My instinct was to bolt.
Every loud noise alarmed me.
The drill brayed and I kicked involuntarily.
‘Woah, there,’ he said softly.
He tried to soothe me
but I knew he wasn’t afraid to hurt me.
He was in control,
and I had no choice but to submit.
This piece was published in CityLit’s ‘Between the Lines’ anthology, and printed on the elevator doors.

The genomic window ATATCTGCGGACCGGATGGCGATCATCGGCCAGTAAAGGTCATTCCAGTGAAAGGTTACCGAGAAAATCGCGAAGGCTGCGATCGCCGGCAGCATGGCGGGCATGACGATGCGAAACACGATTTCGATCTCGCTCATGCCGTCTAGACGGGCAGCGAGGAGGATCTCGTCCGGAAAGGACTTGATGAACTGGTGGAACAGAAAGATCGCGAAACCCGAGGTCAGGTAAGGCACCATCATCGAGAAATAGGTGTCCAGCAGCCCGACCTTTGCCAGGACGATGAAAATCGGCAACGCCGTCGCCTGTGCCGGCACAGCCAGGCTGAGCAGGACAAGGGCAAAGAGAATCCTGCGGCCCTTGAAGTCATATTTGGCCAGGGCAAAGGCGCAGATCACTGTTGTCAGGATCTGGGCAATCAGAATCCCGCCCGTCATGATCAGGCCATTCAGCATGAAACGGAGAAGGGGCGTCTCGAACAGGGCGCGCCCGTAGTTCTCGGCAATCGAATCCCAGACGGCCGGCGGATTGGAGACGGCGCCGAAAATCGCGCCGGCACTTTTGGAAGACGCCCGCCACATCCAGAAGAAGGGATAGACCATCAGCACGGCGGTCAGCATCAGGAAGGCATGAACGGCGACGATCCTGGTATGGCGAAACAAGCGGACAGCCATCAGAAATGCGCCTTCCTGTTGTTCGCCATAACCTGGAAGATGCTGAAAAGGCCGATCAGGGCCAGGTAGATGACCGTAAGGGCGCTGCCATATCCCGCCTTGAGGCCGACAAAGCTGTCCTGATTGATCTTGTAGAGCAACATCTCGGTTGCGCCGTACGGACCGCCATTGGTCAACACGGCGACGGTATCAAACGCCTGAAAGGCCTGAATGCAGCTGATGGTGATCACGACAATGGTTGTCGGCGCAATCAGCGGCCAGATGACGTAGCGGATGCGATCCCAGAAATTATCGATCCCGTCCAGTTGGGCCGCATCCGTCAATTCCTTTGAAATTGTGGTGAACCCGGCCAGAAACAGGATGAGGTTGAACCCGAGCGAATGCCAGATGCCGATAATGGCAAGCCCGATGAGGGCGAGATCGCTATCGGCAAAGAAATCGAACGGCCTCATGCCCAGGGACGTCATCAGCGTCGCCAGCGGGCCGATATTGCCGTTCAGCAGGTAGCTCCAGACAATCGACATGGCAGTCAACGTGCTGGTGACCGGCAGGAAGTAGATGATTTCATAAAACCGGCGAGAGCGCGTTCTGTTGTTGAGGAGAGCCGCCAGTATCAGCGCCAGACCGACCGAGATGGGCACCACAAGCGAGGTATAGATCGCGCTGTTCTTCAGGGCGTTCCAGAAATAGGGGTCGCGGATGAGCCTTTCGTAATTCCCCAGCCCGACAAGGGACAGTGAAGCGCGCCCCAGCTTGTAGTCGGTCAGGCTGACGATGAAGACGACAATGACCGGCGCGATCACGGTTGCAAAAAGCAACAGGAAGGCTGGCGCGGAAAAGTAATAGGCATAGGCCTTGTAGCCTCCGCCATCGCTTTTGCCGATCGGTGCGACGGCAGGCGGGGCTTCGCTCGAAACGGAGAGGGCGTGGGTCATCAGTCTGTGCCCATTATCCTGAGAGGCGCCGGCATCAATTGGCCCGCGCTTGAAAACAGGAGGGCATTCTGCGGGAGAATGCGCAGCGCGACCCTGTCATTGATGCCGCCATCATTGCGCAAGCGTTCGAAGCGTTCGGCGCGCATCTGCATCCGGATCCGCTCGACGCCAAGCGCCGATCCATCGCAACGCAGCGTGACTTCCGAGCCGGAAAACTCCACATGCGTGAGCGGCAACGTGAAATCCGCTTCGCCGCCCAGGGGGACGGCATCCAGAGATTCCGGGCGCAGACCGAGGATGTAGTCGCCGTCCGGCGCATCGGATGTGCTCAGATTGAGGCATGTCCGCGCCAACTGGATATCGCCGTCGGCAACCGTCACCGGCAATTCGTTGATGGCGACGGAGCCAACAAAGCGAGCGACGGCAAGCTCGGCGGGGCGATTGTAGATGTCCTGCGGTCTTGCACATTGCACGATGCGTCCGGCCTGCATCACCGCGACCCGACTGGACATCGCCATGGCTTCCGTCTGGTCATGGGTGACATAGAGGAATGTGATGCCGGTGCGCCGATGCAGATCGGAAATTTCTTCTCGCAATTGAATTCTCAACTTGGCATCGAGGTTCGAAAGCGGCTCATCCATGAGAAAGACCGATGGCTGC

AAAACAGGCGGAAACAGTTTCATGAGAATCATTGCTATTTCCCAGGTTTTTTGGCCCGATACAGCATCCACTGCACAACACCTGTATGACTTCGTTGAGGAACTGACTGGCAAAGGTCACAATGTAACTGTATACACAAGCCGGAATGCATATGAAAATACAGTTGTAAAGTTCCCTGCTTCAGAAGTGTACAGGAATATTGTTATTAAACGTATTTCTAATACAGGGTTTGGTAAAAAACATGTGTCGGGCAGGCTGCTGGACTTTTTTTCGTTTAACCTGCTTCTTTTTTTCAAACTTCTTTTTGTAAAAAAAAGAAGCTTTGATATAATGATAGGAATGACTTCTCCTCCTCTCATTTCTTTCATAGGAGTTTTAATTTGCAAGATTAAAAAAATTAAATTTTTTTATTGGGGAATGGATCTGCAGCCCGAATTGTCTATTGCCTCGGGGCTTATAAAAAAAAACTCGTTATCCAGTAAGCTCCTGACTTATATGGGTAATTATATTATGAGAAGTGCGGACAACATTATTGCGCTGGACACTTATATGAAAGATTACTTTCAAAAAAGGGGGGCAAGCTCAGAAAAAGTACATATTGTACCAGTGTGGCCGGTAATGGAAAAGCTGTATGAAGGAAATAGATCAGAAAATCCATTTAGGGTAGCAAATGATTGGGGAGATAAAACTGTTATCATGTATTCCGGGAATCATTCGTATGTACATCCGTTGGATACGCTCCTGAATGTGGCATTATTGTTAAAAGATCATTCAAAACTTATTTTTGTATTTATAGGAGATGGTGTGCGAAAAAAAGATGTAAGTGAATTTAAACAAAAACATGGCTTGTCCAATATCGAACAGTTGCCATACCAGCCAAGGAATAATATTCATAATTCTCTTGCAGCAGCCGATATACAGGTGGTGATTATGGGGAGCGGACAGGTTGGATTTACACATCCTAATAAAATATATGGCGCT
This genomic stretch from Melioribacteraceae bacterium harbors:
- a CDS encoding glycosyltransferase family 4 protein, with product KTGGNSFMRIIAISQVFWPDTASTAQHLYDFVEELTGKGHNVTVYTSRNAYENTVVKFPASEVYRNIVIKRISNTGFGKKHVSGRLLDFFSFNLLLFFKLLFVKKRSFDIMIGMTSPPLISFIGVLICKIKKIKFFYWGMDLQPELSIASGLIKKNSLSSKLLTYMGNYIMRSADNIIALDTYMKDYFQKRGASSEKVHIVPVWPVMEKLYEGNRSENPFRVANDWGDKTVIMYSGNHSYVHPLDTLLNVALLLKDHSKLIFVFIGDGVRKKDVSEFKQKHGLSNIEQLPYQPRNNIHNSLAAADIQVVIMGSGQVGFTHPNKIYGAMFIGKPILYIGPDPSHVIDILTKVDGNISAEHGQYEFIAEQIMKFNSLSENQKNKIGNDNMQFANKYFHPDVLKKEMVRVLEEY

You are standing in a small, mahogany-panelled room, empty except for a simple wooden chair in the corner. You can see that it is overcast outside; the single window throws in little light. A faint odour like musty cloth lingers quietly in the background, bringing images of clothing left in the washing machine for too long or an overused raincoat, but disappearing upon a sharp or questioning inhale. From the next room, you hear a dull thud like a dense ball of soft fabric dropping to the wooden floor, unalarming and gone before you can determine its cause. You can taste the floury, starchy flavour of an unseasoned dough that does nothing to excite the senses but merely provides bulk or sustenance. You do not wish to continue chewing but the thick, wet, bland mass refuses to disintegrate.